16 May 2013 16:27 [Source: ICIS news]
LONDON (ICIS)--EU chemicals industry group Cefic on Thursday called for EU climate change policy to include competitively priced energy in order to promote the region’s competitiveness.
Cefic leaders said competitively priced energy will be essential if the EU is to deliver jobs and growth alongside progress in combating climate change.
Speaking during the European Business Summit in Brussels, Cefic leaders urged policymakers to balance climate policy objectives with the need to close the energy cost gap between Europe and major competing markets, such Asia, the Middle East and the US.
Cefic board member Tom Crotty, a summit panellist and also CEO of Switzerland-based INEOS Olefins & Polymers, said: “A policy shift towards reducing EU energy and policy costs is needed to ensure industry stays globally competitive.
“It’s a question of whether policy will continue to be based on pushing up energy prices, or seek instead to make low-carbon energy cheaper and bring focus back to investment that ensures breakthrough products can still be made here at home,” he added.
Cefic, with support from energy consultancy Ecofys, recently published a roadmap study entitled “European chemistry for growth: unlocking a competitive, low carbon and energy efficient future,” which concludes that innovation and investment will be necessary to improve energy efficiency and cut greenhouse gas emissions.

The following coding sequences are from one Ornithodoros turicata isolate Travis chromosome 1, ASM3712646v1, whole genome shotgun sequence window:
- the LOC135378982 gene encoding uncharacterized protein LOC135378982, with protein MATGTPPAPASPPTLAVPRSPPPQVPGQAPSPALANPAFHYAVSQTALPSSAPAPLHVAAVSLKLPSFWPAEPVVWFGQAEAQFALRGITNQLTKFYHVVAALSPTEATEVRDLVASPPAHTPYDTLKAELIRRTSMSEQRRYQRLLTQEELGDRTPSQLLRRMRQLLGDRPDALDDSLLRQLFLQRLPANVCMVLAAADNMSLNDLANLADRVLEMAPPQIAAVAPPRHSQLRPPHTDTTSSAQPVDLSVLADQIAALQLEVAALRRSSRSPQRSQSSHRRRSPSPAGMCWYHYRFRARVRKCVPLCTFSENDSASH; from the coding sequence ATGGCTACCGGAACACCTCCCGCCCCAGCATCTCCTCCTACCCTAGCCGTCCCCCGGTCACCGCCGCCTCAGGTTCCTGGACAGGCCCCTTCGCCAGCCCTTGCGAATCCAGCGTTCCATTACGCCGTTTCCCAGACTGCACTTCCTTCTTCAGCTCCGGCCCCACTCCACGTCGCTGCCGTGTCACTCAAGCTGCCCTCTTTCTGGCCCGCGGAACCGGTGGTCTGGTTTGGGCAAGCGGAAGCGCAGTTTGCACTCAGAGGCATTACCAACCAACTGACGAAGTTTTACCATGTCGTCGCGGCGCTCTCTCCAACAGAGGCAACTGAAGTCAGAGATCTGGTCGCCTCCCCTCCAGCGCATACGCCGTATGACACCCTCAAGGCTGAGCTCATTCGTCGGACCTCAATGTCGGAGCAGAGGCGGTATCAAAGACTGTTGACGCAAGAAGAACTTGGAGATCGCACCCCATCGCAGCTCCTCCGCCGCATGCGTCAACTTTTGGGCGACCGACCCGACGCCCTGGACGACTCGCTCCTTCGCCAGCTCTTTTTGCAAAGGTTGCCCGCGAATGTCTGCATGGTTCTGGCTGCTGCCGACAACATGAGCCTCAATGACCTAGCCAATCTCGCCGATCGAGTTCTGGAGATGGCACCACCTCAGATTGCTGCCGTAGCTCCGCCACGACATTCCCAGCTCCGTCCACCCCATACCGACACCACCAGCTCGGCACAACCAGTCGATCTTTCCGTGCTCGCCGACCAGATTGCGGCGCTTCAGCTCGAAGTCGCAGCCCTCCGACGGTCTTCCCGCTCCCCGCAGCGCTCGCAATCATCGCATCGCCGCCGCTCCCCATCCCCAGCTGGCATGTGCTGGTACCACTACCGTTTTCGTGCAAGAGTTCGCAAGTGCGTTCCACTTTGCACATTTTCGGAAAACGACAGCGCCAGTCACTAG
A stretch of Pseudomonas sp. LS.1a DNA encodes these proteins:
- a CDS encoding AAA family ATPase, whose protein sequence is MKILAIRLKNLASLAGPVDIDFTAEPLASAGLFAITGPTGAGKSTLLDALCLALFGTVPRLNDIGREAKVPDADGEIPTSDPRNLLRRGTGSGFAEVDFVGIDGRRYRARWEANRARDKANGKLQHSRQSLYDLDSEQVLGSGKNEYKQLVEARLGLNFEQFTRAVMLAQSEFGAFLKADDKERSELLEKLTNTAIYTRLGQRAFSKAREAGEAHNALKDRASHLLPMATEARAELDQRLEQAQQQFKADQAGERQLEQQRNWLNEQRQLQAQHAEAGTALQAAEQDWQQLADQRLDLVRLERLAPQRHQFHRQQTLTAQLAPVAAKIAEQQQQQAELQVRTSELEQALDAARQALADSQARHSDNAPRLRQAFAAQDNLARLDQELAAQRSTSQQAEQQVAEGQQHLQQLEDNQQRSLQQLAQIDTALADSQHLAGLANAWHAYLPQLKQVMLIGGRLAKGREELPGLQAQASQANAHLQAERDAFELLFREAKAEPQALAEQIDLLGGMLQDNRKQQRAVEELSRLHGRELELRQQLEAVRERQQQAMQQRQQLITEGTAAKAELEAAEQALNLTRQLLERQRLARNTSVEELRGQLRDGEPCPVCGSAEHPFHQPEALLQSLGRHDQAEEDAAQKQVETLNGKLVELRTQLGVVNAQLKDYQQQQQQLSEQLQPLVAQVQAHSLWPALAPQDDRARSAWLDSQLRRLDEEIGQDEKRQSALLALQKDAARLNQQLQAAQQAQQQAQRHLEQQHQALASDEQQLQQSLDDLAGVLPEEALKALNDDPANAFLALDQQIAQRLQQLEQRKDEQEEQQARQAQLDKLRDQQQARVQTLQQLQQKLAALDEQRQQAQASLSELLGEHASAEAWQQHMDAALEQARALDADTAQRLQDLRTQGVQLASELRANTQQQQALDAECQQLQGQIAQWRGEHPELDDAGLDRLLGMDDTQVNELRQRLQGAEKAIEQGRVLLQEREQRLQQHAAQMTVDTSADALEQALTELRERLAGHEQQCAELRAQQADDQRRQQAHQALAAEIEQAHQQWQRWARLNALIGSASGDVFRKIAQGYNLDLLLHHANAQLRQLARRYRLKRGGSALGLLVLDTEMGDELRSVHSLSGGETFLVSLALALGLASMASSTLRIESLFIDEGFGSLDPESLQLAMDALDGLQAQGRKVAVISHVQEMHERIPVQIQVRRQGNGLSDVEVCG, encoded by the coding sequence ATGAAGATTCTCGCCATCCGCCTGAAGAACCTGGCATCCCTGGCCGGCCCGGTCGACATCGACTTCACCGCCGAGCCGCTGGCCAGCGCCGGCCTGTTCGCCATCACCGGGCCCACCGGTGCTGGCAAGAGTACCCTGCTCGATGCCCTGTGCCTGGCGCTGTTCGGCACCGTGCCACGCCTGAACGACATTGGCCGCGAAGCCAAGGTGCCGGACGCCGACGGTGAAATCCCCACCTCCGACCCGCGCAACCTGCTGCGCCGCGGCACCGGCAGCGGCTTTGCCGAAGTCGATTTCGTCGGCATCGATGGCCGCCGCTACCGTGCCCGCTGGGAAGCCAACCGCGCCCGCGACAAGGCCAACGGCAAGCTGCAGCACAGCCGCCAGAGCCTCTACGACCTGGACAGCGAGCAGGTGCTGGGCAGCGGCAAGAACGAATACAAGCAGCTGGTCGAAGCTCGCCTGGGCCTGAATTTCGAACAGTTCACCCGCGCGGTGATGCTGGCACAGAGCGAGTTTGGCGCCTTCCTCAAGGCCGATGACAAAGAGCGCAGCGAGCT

“The roadmap explores the chemical industry’s role based on future scenarios during the 2020-2050 timeframe. The paper shows how outcomes could vary according to differing policy targets in Europe and the rest of the world, as well as variations in energy and feedstock costs and the speed of innovation,” Cefic said.
Crotty said: “While policymakers pursue a global climate policy agreement they must keep in mind the reality that the European chemical industry faces an uneven playing field in terms of the global carbon cost.”
You can view the roadmap at the Cefic website here.
Earlier on Thursday, Cefic announced in its Chemicals Trends Report that EU chemicals production fell 1.7% year on year in the first two months of 2013. The EU chemicals production level for January and February in 2013 remains 8.1% below the peak in 2007.
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